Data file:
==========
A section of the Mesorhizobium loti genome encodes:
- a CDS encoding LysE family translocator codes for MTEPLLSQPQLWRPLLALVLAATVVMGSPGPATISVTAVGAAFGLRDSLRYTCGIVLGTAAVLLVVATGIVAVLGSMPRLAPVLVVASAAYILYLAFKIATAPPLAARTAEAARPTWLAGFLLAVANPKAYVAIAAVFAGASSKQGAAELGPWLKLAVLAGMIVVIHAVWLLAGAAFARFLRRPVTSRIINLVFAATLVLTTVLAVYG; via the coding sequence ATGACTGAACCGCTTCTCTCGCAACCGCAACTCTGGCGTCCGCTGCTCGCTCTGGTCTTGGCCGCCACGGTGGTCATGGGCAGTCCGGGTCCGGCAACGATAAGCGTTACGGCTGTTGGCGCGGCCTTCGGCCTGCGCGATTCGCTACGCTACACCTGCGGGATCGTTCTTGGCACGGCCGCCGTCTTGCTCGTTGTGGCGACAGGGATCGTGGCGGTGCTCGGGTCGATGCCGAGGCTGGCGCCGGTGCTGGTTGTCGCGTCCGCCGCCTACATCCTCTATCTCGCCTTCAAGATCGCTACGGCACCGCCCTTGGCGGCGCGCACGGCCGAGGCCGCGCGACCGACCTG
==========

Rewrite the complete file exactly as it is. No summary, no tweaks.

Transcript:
A section of the Mesorhizobium loti genome encodes:
- a CDS encoding LysE family translocator codes for MTEPLLSQPQLWRPLLALVLAATVVMGSPGPATISVTAVGAAFGLRDSLRYTCGIVLGTAAVLLVVATGIVAVLGSMPRLAPVLVVASAAYILYLAFKIATAPPLAARTAEAARPTWLAGFLLAVANPKAYVAIAAVFAGASSKQGAAELGPWLKLAVLAGMIVVIHAVWLLAGAAFARFLRRPVTSRIINLVFAATLVLTTVLAVYG; via the coding sequence ATGACTGAACCGCTTCTCTCGCAACCGCAACTCTGGCGTCCGCTGCTCGCTCTGGTCTTGGCCGCCACGGTGGTCATGGGCAGTCCGGGTCCGGCAACGATAAGCGTTACGGCTGTTGGCGCGGCCTTCGGCCTGCGCGATTCGCTACGCTACACCTGCGGGATCGTTCTTGGCACGGCCGCCGTCTTGCTCGTTGTGGCGACAGGGATCGTGGCGGTGCTCGGGTCGATGCCGAGGCTGGCGCCGGTGCTGGTTGTCGCGTCCGCCGCCTACATCCTCTATCTCGCCTTCAAGATCGCTACGGCACCGCCCTTGGCGGCGCGCACGGCCGAGGCCGCGCGACCGACCTG